Archive for Tips and Tricks

Fragmented and Aggregated tables in OBIEE using ODI Part 2/5: Managing the partitions of Fragmented/Aggregated tables

Posted in OBIEE, ODI, ODI Architecture, Oracle, Oracle Database, Performance, SQL, Tips and Tricks with tags , , , on February 10, 2020 by RZGiampaoli

Hey guys, how are you?

Continuing the series Fragmented and Aggregated tables in OBIEE and today we are talking about how to Populating the Fragmented tables using ODI.

Just to make easier for you to navigate in this series, here’s the parts of it:

Creating the tables: I’ll explain the advantages and how you can create the fragmented tables and also how to further improve performance using partitioning and sub partitioning.

Managing the partitions of the Fragmented/Aggregated tables: Here you’ll see how to manage all partitions using ODI.

Populating the Fragmented tables using ODI: Here you’ll find how to create generic components to load all fragmented tables we need to.

Populating the Aggregated tables using ODI: Here you’ll find how to create generic components to load all Aggregated tables we need to.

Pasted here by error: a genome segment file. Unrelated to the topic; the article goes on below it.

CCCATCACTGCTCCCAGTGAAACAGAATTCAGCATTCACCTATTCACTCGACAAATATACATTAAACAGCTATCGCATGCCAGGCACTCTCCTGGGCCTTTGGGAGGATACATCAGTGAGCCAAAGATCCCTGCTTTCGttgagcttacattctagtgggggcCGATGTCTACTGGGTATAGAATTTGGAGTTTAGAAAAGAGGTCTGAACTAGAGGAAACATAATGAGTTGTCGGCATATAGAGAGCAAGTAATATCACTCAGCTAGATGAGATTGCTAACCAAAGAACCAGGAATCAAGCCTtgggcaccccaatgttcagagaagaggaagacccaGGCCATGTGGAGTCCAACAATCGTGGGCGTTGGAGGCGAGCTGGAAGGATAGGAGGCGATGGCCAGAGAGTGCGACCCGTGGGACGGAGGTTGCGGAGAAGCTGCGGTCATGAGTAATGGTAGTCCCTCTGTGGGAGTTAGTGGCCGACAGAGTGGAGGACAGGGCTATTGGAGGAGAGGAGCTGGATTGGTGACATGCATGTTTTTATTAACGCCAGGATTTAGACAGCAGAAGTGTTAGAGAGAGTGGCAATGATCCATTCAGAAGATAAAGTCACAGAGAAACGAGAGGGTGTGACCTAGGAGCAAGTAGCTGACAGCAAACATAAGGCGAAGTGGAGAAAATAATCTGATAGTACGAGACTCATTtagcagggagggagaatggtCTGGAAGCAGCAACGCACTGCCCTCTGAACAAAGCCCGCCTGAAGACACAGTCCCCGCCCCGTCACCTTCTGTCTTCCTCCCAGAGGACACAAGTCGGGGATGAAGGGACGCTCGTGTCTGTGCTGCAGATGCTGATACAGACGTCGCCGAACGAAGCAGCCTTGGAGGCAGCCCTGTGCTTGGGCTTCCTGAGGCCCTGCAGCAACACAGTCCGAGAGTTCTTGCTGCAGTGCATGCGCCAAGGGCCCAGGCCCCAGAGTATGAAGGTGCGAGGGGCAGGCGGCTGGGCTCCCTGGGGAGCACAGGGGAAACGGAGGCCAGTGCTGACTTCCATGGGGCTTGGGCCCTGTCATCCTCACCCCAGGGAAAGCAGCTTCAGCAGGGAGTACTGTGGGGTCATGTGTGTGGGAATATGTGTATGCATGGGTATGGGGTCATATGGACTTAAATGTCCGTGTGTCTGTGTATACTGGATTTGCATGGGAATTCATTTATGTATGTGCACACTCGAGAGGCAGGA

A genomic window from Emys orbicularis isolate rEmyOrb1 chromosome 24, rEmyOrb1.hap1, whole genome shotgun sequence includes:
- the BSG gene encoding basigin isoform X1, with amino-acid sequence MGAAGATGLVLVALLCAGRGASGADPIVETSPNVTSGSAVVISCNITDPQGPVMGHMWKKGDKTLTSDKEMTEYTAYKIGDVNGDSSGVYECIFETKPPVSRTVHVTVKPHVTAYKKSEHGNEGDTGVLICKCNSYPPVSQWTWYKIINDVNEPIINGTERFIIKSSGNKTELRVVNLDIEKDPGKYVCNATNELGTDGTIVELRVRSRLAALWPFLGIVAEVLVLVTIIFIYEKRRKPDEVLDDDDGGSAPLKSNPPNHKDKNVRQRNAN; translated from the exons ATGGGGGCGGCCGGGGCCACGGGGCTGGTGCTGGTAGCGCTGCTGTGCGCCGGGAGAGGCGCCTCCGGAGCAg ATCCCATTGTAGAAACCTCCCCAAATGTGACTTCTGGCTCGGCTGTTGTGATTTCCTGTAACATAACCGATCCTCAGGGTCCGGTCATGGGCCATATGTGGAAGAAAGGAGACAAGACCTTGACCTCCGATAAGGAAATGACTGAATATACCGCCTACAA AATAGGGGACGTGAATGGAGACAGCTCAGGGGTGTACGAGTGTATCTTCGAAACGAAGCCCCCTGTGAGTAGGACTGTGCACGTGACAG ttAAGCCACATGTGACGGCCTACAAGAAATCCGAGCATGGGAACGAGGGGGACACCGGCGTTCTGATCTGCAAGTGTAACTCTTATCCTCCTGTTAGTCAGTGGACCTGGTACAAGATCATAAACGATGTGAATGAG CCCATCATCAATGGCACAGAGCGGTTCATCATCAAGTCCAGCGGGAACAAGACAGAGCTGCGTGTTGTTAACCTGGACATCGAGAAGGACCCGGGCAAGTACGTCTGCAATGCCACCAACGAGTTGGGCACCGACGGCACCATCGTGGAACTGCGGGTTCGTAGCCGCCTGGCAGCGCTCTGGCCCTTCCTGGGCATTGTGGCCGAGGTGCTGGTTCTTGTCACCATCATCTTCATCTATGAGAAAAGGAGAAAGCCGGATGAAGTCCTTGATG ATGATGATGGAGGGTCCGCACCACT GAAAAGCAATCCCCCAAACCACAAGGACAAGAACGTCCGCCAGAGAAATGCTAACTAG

Setting the OBIEE Repository: Finally, we’ll going to setting up the OBIEE repository to make use of all tables.

In my previous post we design 18 tables and its partitions and sub-partitions. Now what we need to do is to make ODI manage these partitions for us. As I said before, the Sub partitions will be static and if we need to create one more sub-partitions, we’ll be doing that manually. That’s always the best choice because manage sub-partitions add a layer of complicity that is not needed.

With that said, if you need to manage the sub-partitions, you can use the exactly same approach I’ll show here just adapting to the needs of the sub-partition’s creation and sub-partition template update.

Let’s start analyzing what needs to be done. For each table we need to issue this command to the database:

For List partitions:

               ALTER TABLE table_name ADD PARTITION partition_name VALUES (value[, value]…);

For Range Partitions:

               ALTER TABLE table_name ADD PARTITION partition_name VALUES LESS THAN (value[, value]…);